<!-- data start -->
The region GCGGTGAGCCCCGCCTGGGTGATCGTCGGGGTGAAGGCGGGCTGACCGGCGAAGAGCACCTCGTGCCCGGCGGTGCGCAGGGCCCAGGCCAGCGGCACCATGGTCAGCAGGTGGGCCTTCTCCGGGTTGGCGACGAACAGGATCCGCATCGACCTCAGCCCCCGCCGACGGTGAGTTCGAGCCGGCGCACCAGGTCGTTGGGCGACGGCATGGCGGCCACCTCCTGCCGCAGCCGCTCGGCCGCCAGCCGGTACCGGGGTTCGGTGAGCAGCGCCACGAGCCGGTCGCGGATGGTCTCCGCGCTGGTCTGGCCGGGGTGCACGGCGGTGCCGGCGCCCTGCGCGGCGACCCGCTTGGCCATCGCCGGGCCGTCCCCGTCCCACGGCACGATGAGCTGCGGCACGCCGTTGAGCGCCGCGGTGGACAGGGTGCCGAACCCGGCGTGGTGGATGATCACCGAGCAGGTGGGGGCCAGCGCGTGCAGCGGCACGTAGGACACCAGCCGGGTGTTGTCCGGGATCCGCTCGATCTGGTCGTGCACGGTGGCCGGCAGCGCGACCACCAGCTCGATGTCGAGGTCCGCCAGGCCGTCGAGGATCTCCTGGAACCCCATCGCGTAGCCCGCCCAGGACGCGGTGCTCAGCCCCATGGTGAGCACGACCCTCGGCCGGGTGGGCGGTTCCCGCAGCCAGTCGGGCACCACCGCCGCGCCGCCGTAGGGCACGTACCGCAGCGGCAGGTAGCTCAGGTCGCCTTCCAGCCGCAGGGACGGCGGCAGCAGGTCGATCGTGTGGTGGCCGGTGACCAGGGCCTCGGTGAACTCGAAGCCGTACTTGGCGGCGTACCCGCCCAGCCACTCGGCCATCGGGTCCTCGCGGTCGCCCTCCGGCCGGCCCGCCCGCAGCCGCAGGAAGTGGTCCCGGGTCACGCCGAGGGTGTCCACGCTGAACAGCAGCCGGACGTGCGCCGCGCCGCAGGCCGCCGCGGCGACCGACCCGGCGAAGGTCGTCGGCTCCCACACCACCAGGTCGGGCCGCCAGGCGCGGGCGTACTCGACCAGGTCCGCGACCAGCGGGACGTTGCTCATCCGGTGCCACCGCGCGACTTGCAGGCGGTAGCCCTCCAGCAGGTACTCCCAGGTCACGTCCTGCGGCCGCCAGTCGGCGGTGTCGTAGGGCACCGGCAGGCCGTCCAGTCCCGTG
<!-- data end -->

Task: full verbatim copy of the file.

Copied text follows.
The region GCGGTGAGCCCCGCCTGGGTGATCGTCGGGGTGAAGGCGGGCTGACCGGCGAAGAGCACCTCGTGCCCGGCGGTGCGCAGGGCCCAGGCCAGCGGCACCATGGTCAGCAGGTGGGCCTTCTCCGGGTTGGCGACGAACAGGATCCGCATCGACCTCAGCCCCCGCCGACGGTGAGTTCGAGCCGGCGCACCAGGTCGTTGGGCGACGGCATGGCGGCCACCTCCTGCCGCAGCCGCTCGGCCGCCAGCCGGTACCGGGGTTCGGTGAGCAGCGCCACGAGCCGGTCGCGGATGGTCTCCGCGCTGGTCTGGCCGGGGTGCACGGCGGTGCCGGCGCCCTGCGCGGCGACCCGCTTGGCCATCGCCGGGCCGTCCCCGTCCCACGGCACGATGAGCTGCGGCACGCCGTTGAGCGCCGCGGTGGACAGGGTGCCGAACCCGGCGTGGTGGATGATCACCGAGCAGGTGGGGGCCAGCGCGTGCAGCGGCACGTAGGACACCAGCCGGGTGTTGTCCGGGATCCGCTCGATCTGGTCGTGCACGGTGGCCGGCAGCGCGACCACCAGCTCGATGTCGAGGTCCGCCAGGCCGTCGAGGATCTCCTGGAACCCCATCGCGTAGCCCGCCCAGGACGCGGTGCTCAGCCCCATGGTGAGCACGACCCTCGGCCGGGTGGGCGGTTCCCGCAGCCAGTCGGGCACCACCGCCGCGCCGCCGTAGGGCACGTACCGCAGCGGCAGGTAGCTCAGGTCGCCTTCCAGCCGCAGGGACGGCGGCAGCAGGTCGATCGTGTGGTGGCCGGTGACCAGGGCCTCGGTGAACTCGAAGCCGTACTTGGCGGCGTACCCGCCCAGCCACTCGGCCATCGGGTCCTCGCGGTCGCCCTCCGGCCGGCCCGCCCGCAGCCGCAGGAAGTGGTCCCGGGTCACGCCGAGGGTGTCCACGCTGAACAGCAGCCGGACGTGCGCCGCGCCGCAGGCCGCCGCGGCGACCGACCCGGCGAAGGTCGTCGGCTCCCACACCACCAGGTCGGGCCGCCAGGCGCGGGCGTACTCGACCAGGTCCGCGACCAGCGGGACGTTGCTCATCCGGTGCCACCGCGCGACTTGCAGGCGGTAGCCCTCCAGCAGGTACTCCCAGGTCACGTCCTGCGGCCGCCAGTCGGCGGTGTCGTAGGGCACCGGCAGGCCGTCCAGTCCCGTG